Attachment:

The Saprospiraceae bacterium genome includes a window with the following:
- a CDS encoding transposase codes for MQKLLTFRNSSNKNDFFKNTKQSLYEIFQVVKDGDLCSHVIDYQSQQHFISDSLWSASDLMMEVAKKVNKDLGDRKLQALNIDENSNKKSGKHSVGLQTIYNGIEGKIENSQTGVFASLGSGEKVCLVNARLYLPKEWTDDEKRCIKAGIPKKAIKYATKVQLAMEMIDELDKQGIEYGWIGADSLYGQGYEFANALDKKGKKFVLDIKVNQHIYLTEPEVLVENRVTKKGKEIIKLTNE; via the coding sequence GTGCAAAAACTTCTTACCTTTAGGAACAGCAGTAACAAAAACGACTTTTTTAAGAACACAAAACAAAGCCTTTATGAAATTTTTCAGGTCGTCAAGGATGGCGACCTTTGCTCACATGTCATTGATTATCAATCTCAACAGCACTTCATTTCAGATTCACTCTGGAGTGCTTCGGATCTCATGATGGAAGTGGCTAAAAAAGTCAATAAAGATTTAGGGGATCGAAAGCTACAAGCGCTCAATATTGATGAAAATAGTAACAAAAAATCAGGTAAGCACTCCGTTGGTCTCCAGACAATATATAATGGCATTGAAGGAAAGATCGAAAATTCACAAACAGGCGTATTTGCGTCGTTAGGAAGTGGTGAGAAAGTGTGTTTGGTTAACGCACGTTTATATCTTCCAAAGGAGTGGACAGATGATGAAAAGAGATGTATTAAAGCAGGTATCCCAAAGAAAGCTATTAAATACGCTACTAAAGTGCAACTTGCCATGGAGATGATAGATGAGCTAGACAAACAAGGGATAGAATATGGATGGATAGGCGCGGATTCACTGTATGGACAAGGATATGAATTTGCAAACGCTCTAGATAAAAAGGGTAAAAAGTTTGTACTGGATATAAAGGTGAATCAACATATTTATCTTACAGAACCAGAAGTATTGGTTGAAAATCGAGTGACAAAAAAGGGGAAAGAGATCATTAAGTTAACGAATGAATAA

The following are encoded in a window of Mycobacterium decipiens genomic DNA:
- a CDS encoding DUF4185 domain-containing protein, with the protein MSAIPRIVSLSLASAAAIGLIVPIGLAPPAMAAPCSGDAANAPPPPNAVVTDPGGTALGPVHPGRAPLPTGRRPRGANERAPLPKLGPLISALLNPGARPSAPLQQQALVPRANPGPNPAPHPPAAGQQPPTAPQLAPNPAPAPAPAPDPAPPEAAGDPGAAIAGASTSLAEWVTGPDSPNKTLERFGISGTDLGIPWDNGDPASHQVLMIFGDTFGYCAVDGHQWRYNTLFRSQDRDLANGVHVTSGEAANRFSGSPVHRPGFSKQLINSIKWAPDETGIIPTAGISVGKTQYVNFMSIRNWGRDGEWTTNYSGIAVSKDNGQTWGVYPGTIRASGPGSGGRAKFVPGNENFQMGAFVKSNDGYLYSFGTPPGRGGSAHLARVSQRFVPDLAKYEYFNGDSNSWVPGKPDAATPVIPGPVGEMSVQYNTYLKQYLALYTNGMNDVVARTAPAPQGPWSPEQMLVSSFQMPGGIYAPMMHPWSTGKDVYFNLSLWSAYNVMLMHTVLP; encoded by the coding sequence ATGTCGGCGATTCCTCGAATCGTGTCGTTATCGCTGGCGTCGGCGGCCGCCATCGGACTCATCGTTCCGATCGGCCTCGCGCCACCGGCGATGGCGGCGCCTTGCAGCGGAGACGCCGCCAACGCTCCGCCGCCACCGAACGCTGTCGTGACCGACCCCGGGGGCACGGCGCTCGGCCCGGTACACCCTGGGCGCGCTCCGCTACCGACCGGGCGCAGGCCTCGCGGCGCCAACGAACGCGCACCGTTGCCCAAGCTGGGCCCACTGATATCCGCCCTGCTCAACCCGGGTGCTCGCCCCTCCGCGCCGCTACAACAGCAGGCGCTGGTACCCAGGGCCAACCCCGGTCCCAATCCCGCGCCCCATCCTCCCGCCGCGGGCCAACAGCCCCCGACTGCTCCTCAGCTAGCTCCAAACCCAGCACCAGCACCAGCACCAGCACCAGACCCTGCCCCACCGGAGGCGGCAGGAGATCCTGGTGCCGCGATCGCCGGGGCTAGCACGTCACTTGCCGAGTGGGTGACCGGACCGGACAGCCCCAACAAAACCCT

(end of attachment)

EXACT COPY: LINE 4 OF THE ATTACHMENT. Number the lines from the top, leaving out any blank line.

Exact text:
- a CDS encoding DUF4185 domain-containing protein, with the protein MSAIPRIVSLSLASAAAIGLIVPIGLAPPAMAAPCSGDAANAPPPPNAVVTDPGGTALGPVHPGRAPLPTGRRPRGANERAPLPKLGPLISALLNPGARPSAPLQQQALVPRANPGPNPAPHPPAAGQQPPTAPQLAPNPAPAPAPAPDPAPPEAAGDPGAAIAGASTSLAEWVTGPDSPNKTLERFGISGTDLGIPWDNGDPASHQVLMIFGDTFGYCAVDGHQWRYNTLFRSQDRDLANGVHVTSGEAANRFSGSPVHRPGFSKQLINSIKWAPDETGIIPTAGISVGKTQYVNFMSIRNWGRDGEWTTNYSGIAVSKDNGQTWGVYPGTIRASGPGSGGRAKFVPGNENFQMGAFVKSNDGYLYSFGTPPGRGGSAHLARVSQRFVPDLAKYEYFNGDSNSWVPGKPDAATPVIPGPVGEMSVQYNTYLKQYLALYTNGMNDVVARTAPAPQGPWSPEQMLVSSFQMPGGIYAPMMHPWSTGKDVYFNLSLWSAYNVMLMHTVLP; encoded by the coding sequence ATGTCGGCGATTCCTCGAATCGTGTCGTTATCGCTGGCGTCGGCGGCCGCCATCGGACTCATCGTTCCGATCGGCCTCGCGCCACCGGCGATGGCGGCGCCTTGCAGCGGAGACGCCGCCAACGCTCCGCCGCCACCGAACGCTGTCGTGACCGACCCCGGGGGCACGGCGCTCGGCCCGGTACACCCTGGGCGCGCTCCGCTACCGACCGGGCGCAGGCCTCGCGGCGCCAACGAACGCGCACCGTTGCCCAAGCTGGGCCCACTGATATCCGCCCTGCTCAACCCGGGTGCTCGCCCCTCCGCGCCGCTACAACAGCAGGCGCTGGTACCCAGGGCCAACCCCGGTCCCAATCCCGCGCCCCATCCTCCCGCCGCGGGCCAACAGCCCCCGACTGCTCCTCAGCTAGCTCCAAACCCAGCACCAGCACCAGCACCAGCACCAGACCCTGCCCCACCGGAGGCGGCAGGAGATCCTGGTGCCGCGATCGCCGGGGCTAGCACGTCACTTGCCGAGTGGGTGACCGGACCGGACAGCCCCAACAAAACCCT